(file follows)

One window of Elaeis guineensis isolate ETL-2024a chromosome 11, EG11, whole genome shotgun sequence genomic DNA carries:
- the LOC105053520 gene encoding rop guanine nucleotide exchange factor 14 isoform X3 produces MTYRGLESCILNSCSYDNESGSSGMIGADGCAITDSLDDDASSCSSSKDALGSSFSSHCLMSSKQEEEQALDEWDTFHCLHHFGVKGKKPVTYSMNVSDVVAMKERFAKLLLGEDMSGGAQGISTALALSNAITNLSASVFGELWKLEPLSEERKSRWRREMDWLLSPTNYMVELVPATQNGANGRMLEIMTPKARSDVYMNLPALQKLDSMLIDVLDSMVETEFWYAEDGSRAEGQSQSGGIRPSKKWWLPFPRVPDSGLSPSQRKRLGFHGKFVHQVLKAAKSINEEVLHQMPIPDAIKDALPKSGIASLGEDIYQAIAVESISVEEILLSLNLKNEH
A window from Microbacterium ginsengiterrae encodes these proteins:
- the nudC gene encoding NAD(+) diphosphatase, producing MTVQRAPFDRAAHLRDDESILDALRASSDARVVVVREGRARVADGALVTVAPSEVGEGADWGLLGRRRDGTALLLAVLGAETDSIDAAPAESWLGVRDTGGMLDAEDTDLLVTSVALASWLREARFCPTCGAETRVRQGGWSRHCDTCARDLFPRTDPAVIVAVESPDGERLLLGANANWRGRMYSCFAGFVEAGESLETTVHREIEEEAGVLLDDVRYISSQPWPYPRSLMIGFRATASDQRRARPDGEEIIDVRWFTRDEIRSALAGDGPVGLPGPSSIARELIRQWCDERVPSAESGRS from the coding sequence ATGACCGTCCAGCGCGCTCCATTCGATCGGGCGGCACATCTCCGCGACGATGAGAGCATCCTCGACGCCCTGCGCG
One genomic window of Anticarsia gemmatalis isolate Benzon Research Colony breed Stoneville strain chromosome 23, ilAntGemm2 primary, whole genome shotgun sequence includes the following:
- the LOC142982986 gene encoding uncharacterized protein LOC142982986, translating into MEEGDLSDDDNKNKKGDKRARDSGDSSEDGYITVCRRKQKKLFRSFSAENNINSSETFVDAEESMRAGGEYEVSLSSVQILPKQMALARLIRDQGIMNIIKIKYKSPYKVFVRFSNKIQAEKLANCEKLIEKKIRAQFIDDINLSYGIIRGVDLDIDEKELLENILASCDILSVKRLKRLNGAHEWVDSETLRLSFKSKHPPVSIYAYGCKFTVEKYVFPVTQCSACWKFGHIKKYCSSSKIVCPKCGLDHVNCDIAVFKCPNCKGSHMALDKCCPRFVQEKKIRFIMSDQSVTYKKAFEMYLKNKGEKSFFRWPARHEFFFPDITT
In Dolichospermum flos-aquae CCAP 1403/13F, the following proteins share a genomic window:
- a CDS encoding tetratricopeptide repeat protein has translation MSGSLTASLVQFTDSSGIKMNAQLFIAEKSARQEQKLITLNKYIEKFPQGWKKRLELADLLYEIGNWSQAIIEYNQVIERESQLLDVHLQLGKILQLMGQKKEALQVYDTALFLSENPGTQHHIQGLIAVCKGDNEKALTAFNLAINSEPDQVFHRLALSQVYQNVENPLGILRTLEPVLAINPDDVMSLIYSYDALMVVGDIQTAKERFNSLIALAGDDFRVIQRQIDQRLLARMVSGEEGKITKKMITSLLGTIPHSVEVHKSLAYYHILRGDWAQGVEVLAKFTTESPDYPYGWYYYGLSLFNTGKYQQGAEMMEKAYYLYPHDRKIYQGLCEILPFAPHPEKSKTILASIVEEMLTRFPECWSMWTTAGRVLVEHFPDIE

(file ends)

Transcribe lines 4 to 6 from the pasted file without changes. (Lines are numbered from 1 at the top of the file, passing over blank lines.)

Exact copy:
- the nudC gene encoding NAD(+) diphosphatase, producing MTVQRAPFDRAAHLRDDESILDALRASSDARVVVVREGRARVADGALVTVAPSEVGEGADWGLLGRRRDGTALLLAVLGAETDSIDAAPAESWLGVRDTGGMLDAEDTDLLVTSVALASWLREARFCPTCGAETRVRQGGWSRHCDTCARDLFPRTDPAVIVAVESPDGERLLLGANANWRGRMYSCFAGFVEAGESLETTVHREIEEEAGVLLDDVRYISSQPWPYPRSLMIGFRATASDQRRARPDGEEIIDVRWFTRDEIRSALAGDGPVGLPGPSSIARELIRQWCDERVPSAESGRS from the coding sequence ATGACCGTCCAGCGCGCTCCATTCGATCGGGCGGCACATCTCCGCGACGATGAGAGCATCCTCGACGCCCTGCGCG
One genomic window of Anticarsia gemmatalis isolate Benzon Research Colony breed Stoneville strain chromosome 23, ilAntGemm2 primary, whole genome shotgun sequence includes the following:
- the LOC142982986 gene encoding uncharacterized protein LOC142982986, translating into MEEGDLSDDDNKNKKGDKRARDSGDSSEDGYITVCRRKQKKLFRSFSAENNINSSETFVDAEESMRAGGEYEVSLSSVQILPKQMALARLIRDQGIMNIIKIKYKSPYKVFVRFSNKIQAEKLANCEKLIEKKIRAQFIDDINLSYGIIRGVDLDIDEKELLENILASCDILSVKRLKRLNGAHEWVDSETLRLSFKSKHPPVSIYAYGCKFTVEKYVFPVTQCSACWKFGHIKKYCSSSKIVCPKCGLDHVNCDIAVFKCPNCKGSHMALDKCCPRFVQEKKIRFIMSDQSVTYKKAFEMYLKNKGEKSFFRWPARHEFFFPDITT